GOP Senators: SBA Shouldn’t Make Direct Loans; IG Alleges Waste

Fifteen Republican senators are urging Democratic leaders to drop a proposal to allow the Small Business Administration to make $4.5 billion in direct loans to businesses without using credit unions and banks.

“We believe this would be an inefficient, costly, and unequitable position to put both lenders and borrowers,” the senators, led by Sen. Tim Scott, R-S.C., wrote in a letter to Democratic colleagues on Wednesday.

The House Small Business Committee approved the proposal as part of its budget reconciliation legislation in an effort to expand small business lending. Credit union and banking trade groups vehemently oppose the plan, saying that SBA should expand the programs that rely on financial institutions to make the loans.

The proposal would “fill those gaps in our lending market, and ensure underrepresented entrepreneurs have the capital they need to launch and grow their businesses,” House Small Business Committee Chairwoman Nydia Valezquez, D-N.Y., said when the committee approved the plan, which was originally proposed by the Biden Administration.

The Republican senators said that during the pandemic, financial institutions have helped provide relief to businesses of all sizes. They said that the Paycheck Protection Program, which relied on private lenders was “massively successful.” They added that the Economic Injury Disaster Loan program suffered from rampant mismanagement. That program was entirely government run, the GOP senators noted.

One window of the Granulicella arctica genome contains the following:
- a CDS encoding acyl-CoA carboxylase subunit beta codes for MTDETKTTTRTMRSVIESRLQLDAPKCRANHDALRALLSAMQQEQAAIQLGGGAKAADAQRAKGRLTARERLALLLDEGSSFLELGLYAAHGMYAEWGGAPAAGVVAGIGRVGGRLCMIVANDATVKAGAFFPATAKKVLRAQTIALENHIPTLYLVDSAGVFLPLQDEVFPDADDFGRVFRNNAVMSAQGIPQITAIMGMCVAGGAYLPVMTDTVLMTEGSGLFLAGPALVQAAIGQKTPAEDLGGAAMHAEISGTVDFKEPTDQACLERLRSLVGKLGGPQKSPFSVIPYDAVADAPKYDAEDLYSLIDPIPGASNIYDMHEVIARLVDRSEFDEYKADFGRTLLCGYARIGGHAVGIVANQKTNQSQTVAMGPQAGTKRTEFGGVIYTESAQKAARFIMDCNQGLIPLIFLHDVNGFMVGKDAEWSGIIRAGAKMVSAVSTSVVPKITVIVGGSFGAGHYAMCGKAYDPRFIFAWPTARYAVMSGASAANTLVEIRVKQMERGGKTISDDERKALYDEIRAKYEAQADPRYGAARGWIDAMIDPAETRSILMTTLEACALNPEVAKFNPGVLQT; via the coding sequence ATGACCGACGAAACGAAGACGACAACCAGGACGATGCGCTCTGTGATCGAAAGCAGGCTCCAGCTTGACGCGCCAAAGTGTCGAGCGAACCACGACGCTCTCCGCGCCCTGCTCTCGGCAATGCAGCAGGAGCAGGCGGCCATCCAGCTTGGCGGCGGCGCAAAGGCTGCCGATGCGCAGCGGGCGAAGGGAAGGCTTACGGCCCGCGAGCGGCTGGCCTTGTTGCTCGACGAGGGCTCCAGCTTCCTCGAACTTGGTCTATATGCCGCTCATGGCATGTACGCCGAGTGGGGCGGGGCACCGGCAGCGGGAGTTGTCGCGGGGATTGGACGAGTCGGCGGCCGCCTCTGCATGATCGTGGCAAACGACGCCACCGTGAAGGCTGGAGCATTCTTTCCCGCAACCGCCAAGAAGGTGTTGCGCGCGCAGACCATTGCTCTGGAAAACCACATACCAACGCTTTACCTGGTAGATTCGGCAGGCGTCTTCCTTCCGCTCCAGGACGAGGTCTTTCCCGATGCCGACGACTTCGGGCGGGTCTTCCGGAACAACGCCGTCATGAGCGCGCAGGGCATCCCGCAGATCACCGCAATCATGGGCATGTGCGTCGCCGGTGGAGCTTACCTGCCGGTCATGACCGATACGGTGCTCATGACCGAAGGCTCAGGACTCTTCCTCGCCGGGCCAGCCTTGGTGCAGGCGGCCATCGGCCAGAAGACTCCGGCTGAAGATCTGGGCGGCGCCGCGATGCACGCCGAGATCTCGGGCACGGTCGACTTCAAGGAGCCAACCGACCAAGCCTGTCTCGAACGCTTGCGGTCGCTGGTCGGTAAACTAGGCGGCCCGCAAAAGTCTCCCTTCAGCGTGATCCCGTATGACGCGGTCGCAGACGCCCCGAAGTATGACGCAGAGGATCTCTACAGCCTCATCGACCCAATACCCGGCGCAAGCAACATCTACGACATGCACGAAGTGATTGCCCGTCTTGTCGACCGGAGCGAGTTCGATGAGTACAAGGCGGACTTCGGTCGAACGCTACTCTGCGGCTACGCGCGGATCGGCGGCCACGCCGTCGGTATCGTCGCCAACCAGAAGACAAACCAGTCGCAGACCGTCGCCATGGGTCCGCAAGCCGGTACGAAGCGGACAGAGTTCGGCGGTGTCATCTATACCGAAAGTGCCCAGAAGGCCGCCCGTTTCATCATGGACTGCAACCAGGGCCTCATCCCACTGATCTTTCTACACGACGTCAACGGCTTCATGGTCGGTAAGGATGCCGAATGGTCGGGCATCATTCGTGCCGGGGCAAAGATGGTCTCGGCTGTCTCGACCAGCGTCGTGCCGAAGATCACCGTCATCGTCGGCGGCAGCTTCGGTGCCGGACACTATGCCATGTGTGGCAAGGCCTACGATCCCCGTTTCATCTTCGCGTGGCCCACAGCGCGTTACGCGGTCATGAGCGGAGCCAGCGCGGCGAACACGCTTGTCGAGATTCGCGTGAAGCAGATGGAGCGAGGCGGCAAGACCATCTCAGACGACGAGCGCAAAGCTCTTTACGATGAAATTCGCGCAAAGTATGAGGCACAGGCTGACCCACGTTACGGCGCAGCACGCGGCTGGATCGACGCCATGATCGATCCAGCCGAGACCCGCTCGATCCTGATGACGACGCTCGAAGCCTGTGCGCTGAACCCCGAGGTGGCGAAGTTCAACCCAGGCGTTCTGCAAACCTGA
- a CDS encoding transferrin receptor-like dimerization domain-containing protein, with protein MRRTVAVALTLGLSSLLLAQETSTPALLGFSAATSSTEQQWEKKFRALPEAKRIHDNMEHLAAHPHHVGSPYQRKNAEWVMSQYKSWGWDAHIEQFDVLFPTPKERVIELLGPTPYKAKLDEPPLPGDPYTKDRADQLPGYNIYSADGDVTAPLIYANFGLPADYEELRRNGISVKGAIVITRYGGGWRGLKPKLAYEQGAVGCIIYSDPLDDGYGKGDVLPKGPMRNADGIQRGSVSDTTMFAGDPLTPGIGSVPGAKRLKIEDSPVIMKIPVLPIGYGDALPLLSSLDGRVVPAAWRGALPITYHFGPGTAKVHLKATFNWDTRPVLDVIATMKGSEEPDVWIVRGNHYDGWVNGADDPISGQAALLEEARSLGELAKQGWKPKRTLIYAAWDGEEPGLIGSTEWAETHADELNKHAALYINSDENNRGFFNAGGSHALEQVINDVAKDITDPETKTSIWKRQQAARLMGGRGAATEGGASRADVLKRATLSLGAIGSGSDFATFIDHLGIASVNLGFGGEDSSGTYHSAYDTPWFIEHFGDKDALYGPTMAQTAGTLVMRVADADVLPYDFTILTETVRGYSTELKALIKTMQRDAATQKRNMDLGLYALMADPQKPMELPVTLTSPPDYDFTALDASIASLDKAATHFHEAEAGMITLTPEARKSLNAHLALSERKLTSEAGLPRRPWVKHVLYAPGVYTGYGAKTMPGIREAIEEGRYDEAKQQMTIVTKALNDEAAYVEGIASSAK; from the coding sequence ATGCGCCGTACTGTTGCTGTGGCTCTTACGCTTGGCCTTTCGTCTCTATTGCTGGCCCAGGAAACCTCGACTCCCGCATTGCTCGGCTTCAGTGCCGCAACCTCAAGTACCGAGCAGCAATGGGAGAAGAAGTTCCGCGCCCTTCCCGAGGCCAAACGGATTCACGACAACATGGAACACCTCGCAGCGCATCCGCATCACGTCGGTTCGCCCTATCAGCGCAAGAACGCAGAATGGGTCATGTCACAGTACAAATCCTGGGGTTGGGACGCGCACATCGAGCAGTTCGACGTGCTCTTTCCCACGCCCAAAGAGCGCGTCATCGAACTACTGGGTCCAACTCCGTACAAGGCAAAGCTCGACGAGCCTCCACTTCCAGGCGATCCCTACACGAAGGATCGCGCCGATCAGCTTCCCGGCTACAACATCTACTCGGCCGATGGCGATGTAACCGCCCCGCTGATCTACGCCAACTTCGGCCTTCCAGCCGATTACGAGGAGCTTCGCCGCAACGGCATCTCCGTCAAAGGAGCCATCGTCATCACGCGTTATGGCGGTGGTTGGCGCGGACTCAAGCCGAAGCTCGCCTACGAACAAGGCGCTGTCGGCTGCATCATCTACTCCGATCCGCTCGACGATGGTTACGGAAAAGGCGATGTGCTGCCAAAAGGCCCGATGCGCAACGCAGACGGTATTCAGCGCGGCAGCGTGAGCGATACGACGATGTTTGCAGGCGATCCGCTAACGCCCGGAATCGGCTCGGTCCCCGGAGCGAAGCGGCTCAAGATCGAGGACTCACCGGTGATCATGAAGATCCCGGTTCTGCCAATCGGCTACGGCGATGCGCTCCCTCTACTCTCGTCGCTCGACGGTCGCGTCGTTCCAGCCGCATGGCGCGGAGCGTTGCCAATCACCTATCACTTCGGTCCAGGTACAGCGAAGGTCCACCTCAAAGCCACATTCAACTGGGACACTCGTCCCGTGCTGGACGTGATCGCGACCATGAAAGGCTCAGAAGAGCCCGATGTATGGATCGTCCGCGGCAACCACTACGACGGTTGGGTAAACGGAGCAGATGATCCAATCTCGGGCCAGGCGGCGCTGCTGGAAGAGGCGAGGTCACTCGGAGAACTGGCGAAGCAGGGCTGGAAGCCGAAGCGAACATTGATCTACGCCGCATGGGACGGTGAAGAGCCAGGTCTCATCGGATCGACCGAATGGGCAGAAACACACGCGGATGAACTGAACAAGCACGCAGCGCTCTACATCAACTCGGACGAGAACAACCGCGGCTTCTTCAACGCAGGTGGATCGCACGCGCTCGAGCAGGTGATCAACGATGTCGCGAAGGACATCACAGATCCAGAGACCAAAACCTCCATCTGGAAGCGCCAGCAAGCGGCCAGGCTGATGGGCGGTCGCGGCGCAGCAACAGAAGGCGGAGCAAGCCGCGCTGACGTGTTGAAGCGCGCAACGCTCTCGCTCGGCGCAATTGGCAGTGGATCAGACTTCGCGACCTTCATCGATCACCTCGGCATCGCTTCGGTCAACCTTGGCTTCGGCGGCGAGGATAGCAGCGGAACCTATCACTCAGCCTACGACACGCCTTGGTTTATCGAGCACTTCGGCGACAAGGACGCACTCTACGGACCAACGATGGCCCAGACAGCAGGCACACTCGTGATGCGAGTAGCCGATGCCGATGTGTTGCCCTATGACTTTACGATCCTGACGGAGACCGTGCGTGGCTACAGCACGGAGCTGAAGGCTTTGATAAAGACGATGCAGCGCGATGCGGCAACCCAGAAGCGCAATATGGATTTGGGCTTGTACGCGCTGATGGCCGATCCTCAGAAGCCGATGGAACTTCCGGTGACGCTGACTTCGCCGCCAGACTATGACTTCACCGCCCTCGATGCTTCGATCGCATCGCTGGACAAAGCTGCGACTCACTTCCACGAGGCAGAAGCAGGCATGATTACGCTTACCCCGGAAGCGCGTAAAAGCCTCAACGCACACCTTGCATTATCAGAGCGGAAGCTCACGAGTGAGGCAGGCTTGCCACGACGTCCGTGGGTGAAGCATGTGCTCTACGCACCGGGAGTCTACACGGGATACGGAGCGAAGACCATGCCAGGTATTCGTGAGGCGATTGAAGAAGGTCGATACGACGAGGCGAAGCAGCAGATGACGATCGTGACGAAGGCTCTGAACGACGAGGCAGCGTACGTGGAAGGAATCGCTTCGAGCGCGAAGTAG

“Giving the SBA the reins to run its own lending program will make it more difficult for existing lenders to continue to participate and potential lenders to even want to join the program,” they added. 

A new report issued by the SBA’s Inspector General this week may lend ammunition to the senators’ argument. The IG said that the EIDL program provided $4.5 billion more in grants to sole proprietors and independent contractors than they were entitled to receive.

“The funding could have been used to provide grants to more eligible small businesses, which was the intent of SBA’s policy of limiting grants to $1,000 per employee,” the IG said.

Related:

Inspector General Report: SBA Emergency EIDL Grants to Sole Proprietors and Independent Contractors

Letter from Republican Senators Opposing the SBA Making Direct Loans to Businesses

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